how to plant, grow & care for pelargoniums

complete growing guide

Pelargoniums are low-maintenance, high-performing, good-looking tender perennials. A really beautiful, bushy pelargonium filling a handsome pot during the summer is a wonderful thing to see – and useful, too, as the scented leaf varieties can be used in cooking, teas and cordials, and all pelargoniums can be used in stunning posies. 

There are varieties grown for their flowers that bring vibrant colour from June until November, and there are the scented-leaf pelargoniums that, when you brush past them, fill the air with scent, and then there are wonderful ivy-leaved pelargoniums with a trailing habit that are suited to hanging baskets and window boxes. 

Find out more about the different types in my guide to pelargonium groups, and discover our range of pelargonium seedlings, cuttings and plants.


  • Common name: Pelargonium
  • Latin name: Pelargonium
  • Type: Tender Perennial
  • Height: 30cm (1ft) to 90cm (3ft)
  • TLC rating: Easy
  • Aspect: Full Sun
  • Planting position: Borders, Containers
  • Suitable for pots: Yes
  • Good for pollinators: Yes (mainly single zonal, regal, angel & scented types)
  • Good for cut flowers: Yes


Sow Under Cover/Plant Indoors
Direct Sow/Plant Outdoors

how to grow pelargoniums

where to grow pelargoniums

Soil type: Pelargoniums can tolerate most soil types, but fertile, moist and well-drained soil is best.

Aspect & position: Most pelargoniums prefer full sun, but those in the regal group, such as ‘Lord Bute’, will tolerate part shade. P. tomentosum thrives in quite deep shade (which makes it a perfect houseplant).

when to plant pelargoniums

They should be planted out after the risk of frost has passed, usually May. Seedlings and young plants should be hardened off before planting out.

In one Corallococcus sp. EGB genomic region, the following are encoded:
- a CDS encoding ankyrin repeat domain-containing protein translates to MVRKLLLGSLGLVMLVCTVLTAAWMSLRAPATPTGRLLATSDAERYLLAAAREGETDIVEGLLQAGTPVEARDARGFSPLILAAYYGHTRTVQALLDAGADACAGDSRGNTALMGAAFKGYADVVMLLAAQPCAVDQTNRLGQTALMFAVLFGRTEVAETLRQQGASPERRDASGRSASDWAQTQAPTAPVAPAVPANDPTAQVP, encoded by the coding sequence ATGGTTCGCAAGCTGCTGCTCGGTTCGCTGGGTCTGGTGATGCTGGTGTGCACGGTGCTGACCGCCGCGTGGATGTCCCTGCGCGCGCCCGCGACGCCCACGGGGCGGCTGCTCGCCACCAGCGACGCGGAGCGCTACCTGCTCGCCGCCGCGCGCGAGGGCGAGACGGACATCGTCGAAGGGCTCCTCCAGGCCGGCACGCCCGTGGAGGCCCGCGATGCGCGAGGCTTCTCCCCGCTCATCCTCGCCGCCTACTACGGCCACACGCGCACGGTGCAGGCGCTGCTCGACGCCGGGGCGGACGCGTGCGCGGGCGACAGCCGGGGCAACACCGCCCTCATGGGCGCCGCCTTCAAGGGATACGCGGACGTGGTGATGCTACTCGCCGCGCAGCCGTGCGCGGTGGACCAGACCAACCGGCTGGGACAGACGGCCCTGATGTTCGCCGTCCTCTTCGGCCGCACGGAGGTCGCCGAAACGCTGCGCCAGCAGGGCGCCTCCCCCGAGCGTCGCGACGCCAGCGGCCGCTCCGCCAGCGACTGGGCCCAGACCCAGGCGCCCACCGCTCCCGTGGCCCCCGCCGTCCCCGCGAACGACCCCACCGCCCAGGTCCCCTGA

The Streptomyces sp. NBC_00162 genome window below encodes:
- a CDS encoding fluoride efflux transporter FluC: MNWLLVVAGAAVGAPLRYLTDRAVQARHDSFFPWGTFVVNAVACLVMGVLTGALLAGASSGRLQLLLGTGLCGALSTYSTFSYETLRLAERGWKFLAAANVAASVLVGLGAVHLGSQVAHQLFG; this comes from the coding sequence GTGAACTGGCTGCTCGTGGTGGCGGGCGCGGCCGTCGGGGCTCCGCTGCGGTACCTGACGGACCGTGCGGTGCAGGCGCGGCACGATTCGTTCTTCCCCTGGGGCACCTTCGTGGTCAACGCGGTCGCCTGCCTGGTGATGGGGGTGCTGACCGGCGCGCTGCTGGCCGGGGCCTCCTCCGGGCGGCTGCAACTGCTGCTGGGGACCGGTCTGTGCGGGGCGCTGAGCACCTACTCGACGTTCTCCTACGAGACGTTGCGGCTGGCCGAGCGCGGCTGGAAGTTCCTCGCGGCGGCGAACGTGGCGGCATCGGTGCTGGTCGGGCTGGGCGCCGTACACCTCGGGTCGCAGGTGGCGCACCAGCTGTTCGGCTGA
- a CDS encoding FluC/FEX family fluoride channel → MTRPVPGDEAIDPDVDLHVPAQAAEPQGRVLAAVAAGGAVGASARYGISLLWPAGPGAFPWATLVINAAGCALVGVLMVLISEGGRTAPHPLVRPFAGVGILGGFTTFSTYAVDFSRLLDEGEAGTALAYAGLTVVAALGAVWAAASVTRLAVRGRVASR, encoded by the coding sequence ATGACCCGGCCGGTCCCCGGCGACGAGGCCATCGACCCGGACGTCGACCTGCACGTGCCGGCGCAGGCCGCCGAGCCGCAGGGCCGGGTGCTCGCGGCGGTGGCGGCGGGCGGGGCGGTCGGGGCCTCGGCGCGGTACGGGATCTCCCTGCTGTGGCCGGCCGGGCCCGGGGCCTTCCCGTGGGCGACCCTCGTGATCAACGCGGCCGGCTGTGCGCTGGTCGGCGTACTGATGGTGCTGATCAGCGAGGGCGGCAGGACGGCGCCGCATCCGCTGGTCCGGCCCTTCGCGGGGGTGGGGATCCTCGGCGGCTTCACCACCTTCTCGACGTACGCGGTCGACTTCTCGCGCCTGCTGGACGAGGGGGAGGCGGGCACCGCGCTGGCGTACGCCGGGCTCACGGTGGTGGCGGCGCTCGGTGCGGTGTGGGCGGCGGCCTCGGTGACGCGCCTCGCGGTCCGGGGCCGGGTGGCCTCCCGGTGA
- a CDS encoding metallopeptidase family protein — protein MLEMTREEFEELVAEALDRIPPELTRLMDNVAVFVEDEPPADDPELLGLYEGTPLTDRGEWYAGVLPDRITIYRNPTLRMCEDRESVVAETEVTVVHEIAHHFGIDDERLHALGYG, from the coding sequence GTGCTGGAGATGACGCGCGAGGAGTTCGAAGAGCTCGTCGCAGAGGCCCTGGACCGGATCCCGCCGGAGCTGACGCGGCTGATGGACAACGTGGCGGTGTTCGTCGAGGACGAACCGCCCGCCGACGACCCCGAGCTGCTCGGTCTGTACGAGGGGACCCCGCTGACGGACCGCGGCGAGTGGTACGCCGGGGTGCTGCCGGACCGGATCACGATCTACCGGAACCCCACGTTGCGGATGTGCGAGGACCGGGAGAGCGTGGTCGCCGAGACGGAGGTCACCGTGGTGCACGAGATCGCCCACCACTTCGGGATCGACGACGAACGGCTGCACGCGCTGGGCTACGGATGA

how to plant pelargoniums

planting pelargoniums

Pelargoniums can be grown as bedding plants outside during the summer months, but they are not hardy so must be brought inside before the onset of frost.

Plant out pelargoniums after the risk of frost has passed, usually during May depending where you are in the country. If you’re planting out young plants, gradually acclimatise them to outdoor conditions over one or two weeks before planting in their final position. 

Plant in fertile, moist soil spaced around 45cm (18in) apart. Water them in well.

growing pelargoniums in a pot

Pelargoniums are ideal container plants and look fantastic in a colourful group or on a windowsill for Mediterranean charm. They are tender perennials, which means it’s unlikely they’ll survive winter outside – grown in pots, they can be brought indoors as winter houseplants, or moved to a conservatory or greenhouse.

If you have bought young plants, grow them in 9cm (4in) pots, and once they have filled those, pot on into 2-litre pots. Grow in peat-free potting compost or in John Innes No 2.
Protect plants from frost in a sheltered environment while you pot them on ready to go outside, usually in May. A greenhouse is perfect but a windowsill or conservatory will do fine as long as they are getting plenty of sunlight. Gradually acclimatise plants to outdoor conditions for a week or two before moving to their final position.
When you’re ready to plant them in their final containers outside, incorporate a slow-release fertiliser into the potting mix. Water them in well.

Pelargoniums look brilliant together in a display, with a mix of textures and rich colours.